Divergent reactivity of a new dinuclear xanthene-bridged bis(iminopyridine) di-nickel complex with alkynes†
The reaction of a dinucleating bis(iminopyridine) ligand L bearing a xanthene linker (L = N,N′-(2,7-di-tert-butyl-9,9-dimethyl-9H-xanthene-4,5-diyl)bis(1-(pyridin-2-yl)methanimine)) with Ni2(COD)2(DPA) (COD = cyclooctadiene, DPA = diphenylacetylene) leads to the formation of a new dinuclear complex Ni2(L)(DPA). Ni2(L)(DPA) can also be obtained in a one-pot reaction involving Ni(COD)2, DPA and L. The X-ray structure of Ni2(L)(DPA) reveals two square-planar Ni centers bridged by a DPA ligand. DFT calculations suggest that this species features NiI centers antiferromagnetically coupled to each other and their iminopyridine ligand radicals. Treatment of Ni2(L)(DPA) with one equivalent of ethyl propiolate (HCCCO2Et) forms the Ni2(L)(HCCCO2Et) complex. Addition of the second equivalent of ethyl propiolate leads to the observation of cyclotrimerised products by 1H NMR spectroscopy. Carrying out the reaction under catalytic conditions (1 mol% of Ni2(L)(DPA), 24 h, room temperature) transforms 89% of the substrate, forming primarily benzene products (triethyl benzene-1,2,4-tricarboxylate and triethyl benzene-1,3,5-tricarboxylate) in 68% yield, in a ca. 5 : 1 relative ratio. Increasing catalyst loading to 5 mol% leads to the full conversion of ethyl propiolate to benzene products; no cyclotetramerisation products were observed. In contrast, the reaction is significantly more sluggish with methyl propargyl ether. Using 1 mol% of the catalyst, only 25% conversion of methyl propargyl ether was observed within 24 h at room temperature. Furthermore, methyl propargyl ether demonstrates the formation of cyclooctatetraenes in significant amounts at a low catalyst concentration, whereas a higher catalyst concentration (5 mol%) leads to benzene products exclusively. Density functional theory was used to provide insight into the reaction mechanism, including structures of putative dinuclear metallocyclopentadiene and metallocycloheptatriene intermediates.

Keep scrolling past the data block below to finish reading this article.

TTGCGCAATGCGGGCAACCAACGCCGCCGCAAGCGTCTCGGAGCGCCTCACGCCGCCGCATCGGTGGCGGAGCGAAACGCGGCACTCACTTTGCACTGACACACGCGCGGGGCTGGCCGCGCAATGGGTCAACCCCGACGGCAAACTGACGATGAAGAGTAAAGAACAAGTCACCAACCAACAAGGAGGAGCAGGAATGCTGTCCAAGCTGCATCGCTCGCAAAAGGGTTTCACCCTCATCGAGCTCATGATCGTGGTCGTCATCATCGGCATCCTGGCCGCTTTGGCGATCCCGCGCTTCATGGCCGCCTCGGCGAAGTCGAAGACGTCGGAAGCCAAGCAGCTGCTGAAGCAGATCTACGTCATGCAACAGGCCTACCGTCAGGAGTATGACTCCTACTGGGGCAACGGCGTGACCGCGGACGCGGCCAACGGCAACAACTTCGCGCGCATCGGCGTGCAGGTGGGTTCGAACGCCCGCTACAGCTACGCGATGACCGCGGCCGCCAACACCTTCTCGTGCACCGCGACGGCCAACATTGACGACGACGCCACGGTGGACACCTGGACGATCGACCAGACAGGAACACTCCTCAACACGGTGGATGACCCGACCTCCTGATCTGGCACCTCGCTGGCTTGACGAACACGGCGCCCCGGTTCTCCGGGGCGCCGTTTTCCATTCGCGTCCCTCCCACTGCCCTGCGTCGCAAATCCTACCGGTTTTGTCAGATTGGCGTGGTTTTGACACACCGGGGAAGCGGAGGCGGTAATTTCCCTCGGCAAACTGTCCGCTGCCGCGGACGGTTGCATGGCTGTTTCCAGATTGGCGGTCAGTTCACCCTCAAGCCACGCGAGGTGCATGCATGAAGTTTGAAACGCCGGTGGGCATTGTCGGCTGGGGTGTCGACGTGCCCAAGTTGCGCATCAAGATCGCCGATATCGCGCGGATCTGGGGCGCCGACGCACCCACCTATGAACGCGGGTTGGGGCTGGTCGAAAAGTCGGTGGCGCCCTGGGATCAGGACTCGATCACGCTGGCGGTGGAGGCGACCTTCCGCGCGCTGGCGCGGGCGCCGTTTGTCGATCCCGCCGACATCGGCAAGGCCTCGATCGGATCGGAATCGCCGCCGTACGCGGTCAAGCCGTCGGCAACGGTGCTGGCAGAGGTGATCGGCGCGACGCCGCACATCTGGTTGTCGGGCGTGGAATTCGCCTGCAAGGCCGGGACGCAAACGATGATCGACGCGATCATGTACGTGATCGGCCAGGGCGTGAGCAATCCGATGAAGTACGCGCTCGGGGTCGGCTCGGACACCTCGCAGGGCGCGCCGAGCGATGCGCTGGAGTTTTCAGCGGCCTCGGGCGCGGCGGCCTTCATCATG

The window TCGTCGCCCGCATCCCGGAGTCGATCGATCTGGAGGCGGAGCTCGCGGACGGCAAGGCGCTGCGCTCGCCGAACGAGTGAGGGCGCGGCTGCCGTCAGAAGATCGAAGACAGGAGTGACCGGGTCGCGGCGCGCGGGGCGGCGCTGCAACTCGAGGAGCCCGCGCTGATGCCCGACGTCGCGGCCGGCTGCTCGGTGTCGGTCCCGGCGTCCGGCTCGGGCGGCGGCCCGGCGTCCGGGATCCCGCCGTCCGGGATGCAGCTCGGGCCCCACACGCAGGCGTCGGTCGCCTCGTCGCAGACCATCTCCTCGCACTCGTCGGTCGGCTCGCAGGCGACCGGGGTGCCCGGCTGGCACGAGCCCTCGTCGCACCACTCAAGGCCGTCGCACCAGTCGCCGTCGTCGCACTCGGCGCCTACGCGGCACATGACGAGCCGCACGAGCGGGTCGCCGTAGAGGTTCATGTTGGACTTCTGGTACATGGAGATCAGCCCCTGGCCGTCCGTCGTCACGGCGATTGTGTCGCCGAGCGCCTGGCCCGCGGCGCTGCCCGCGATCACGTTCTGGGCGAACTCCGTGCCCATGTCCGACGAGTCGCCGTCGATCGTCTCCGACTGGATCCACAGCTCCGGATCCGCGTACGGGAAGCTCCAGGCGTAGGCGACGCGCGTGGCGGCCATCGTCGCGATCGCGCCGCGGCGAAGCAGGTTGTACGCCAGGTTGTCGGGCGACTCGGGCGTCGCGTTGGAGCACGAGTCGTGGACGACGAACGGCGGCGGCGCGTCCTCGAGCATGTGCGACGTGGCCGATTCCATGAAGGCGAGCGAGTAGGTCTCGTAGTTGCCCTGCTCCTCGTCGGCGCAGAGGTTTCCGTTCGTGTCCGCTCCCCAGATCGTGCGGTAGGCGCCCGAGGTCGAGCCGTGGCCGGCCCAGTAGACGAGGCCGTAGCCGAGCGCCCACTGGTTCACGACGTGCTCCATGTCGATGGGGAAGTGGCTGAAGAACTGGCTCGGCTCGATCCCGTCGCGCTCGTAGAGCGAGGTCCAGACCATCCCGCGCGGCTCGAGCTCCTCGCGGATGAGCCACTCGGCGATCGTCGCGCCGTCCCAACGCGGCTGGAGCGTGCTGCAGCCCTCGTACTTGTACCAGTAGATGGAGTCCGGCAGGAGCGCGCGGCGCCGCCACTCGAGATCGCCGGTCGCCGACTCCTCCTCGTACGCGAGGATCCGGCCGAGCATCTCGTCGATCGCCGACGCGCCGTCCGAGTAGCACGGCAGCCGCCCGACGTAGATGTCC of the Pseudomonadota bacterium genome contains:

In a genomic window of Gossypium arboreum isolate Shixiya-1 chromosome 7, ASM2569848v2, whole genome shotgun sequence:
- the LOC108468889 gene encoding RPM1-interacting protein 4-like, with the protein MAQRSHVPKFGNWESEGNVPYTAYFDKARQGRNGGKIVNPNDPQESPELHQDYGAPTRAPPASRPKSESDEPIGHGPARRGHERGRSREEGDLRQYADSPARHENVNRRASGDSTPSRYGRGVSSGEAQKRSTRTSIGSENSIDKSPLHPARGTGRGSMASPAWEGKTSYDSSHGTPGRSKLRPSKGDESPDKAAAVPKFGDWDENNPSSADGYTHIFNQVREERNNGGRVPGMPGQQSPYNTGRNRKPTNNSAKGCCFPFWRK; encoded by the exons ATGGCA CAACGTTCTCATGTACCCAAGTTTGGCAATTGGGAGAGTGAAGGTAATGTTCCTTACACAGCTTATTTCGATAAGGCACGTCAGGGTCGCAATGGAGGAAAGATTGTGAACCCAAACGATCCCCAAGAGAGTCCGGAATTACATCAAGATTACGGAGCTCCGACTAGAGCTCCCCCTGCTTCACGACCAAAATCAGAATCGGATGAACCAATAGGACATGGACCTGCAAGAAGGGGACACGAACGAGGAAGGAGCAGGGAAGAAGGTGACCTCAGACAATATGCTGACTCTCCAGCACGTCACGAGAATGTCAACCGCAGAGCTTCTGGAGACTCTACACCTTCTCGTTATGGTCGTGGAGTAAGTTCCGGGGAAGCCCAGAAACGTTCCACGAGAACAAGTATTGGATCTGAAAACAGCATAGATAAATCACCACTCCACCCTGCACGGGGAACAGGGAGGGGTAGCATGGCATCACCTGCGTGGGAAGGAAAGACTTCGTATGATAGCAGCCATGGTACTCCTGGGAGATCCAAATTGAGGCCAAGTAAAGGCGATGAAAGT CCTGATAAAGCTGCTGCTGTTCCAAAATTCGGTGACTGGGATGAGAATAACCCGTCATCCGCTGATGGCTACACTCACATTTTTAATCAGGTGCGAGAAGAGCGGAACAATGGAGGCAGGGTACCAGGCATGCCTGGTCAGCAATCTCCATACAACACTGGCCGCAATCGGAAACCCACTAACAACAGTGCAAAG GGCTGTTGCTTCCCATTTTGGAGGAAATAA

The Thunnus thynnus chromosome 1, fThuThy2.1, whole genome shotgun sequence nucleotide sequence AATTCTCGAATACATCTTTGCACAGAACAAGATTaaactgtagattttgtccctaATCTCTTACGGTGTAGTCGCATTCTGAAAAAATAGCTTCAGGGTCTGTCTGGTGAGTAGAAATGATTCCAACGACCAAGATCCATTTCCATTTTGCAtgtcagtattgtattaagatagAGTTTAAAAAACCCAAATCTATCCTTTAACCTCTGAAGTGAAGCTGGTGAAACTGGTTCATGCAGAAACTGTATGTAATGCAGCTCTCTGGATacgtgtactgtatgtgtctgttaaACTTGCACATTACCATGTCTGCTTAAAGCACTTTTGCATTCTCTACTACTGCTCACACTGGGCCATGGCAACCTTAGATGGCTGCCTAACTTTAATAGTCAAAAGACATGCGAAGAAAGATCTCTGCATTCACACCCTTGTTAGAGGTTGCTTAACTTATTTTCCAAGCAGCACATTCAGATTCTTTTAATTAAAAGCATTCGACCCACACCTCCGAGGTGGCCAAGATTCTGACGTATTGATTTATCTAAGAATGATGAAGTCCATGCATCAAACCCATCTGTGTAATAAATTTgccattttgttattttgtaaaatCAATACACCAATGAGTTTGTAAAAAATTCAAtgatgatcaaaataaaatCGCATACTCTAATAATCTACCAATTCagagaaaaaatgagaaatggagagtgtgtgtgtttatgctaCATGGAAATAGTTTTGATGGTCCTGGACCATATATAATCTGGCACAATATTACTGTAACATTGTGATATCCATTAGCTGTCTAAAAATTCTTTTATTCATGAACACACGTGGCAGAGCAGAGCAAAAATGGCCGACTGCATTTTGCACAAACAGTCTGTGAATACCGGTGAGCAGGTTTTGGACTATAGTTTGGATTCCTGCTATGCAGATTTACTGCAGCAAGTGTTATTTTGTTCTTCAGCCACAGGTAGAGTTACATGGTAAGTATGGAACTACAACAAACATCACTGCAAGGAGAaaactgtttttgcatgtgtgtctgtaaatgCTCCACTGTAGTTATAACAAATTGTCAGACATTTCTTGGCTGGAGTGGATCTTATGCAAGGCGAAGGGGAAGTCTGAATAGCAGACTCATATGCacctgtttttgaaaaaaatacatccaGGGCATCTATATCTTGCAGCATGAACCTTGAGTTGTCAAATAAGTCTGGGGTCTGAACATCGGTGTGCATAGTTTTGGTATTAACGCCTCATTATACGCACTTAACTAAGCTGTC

- This article is part of the themed collection: Multimetallic complexes: synthesis and applications